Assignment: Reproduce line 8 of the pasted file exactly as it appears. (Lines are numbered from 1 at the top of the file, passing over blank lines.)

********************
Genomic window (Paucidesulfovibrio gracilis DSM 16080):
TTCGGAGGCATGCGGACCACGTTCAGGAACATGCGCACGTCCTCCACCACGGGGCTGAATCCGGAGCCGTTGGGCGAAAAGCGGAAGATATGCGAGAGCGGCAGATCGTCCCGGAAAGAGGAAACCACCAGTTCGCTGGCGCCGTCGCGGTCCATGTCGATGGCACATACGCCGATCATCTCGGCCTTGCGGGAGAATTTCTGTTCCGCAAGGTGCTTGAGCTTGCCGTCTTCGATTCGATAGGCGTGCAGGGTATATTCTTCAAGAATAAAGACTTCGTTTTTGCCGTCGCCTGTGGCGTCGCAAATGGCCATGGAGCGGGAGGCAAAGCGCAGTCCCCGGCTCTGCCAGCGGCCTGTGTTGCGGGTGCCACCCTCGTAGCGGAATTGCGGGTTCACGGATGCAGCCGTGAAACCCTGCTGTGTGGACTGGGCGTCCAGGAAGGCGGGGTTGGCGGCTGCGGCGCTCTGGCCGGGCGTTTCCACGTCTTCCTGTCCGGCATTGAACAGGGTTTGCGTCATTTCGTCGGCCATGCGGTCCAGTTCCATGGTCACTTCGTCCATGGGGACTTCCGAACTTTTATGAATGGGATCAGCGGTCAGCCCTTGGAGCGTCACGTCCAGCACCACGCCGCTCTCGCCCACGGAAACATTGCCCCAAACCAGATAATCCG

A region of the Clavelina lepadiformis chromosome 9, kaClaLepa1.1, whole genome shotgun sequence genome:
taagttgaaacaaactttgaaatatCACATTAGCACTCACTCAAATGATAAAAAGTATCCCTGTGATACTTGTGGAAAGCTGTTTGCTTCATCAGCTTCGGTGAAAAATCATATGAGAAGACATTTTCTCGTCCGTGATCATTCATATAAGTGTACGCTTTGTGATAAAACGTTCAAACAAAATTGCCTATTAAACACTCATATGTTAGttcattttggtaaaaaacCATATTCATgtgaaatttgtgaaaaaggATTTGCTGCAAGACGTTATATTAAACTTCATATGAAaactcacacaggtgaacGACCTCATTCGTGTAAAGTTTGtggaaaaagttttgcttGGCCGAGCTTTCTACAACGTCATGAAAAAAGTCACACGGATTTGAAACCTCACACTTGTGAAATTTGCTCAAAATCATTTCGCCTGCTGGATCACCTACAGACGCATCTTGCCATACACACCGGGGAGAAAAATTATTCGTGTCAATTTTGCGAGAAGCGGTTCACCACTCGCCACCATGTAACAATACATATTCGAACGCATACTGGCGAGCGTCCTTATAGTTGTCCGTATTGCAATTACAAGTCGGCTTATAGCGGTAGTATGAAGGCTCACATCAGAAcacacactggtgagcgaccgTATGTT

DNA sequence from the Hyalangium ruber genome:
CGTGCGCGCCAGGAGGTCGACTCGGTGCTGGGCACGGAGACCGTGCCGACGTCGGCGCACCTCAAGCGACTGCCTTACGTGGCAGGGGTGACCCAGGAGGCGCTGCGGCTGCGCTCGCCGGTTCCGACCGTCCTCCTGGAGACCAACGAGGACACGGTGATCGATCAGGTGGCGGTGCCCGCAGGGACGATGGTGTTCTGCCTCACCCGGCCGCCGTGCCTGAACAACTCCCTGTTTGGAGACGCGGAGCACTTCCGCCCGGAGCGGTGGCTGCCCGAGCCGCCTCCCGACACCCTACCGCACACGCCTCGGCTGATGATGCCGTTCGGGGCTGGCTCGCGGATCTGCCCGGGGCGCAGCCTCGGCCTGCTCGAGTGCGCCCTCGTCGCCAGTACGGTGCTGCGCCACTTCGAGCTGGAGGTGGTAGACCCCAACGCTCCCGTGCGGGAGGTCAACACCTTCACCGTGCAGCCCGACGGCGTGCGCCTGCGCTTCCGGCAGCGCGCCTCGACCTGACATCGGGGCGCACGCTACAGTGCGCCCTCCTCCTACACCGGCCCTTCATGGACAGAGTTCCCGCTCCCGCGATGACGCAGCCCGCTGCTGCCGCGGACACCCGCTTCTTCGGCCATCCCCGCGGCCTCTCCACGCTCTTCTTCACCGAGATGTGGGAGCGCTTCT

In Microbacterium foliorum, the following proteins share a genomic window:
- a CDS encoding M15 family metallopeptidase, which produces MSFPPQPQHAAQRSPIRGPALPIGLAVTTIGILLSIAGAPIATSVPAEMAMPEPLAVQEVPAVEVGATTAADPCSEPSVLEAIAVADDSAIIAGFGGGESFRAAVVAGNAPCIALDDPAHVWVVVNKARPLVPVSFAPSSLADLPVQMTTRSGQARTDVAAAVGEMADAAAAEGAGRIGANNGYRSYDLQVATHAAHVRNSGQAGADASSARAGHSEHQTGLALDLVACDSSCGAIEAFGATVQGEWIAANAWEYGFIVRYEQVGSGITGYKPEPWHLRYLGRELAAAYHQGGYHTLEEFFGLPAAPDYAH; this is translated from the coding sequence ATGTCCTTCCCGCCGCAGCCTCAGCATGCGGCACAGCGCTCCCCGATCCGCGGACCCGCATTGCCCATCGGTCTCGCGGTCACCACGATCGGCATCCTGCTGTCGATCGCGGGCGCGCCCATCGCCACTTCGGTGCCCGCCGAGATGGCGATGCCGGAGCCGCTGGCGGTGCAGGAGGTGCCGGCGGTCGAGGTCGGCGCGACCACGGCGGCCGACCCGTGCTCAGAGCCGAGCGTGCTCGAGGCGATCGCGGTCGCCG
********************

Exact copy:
- a CDS encoding M15 family metallopeptidase, which produces MSFPPQPQHAAQRSPIRGPALPIGLAVTTIGILLSIAGAPIATSVPAEMAMPEPLAVQEVPAVEVGATTAADPCSEPSVLEAIAVADDSAIIAGFGGGESFRAAVVAGNAPCIALDDPAHVWVVVNKARPLVPVSFAPSSLADLPVQMTTRSGQARTDVAAAVGEMADAAAAEGAGRIGANNGYRSYDLQVATHAAHVRNSGQAGADASSARAGHSEHQTGLALDLVACDSSCGAIEAFGATVQGEWIAANAWEYGFIVRYEQVGSGITGYKPEPWHLRYLGRELAAAYHQGGYHTLEEFFGLPAAPDYAH; this is translated from the coding sequence ATGTCCTTCCCGCCGCAGCCTCAGCATGCGGCACAGCGCTCCCCGATCCGCGGACCCGCATTGCCCATCGGTCTCGCGGTCACCACGATCGGCATCCTGCTGTCGATCGCGGGCGCGCCCATCGCCACTTCGGTGCCCGCCGAGATGGCGATGCCGGAGCCGCTGGCGGTGCAGGAGGTGCCGGCGGTCGAGGTCGGCGCGACCACGGCGGCCGACCCGTGCTCAGAGCCGAGCGTGCTCGAGGCGATCGCGGTCGCCG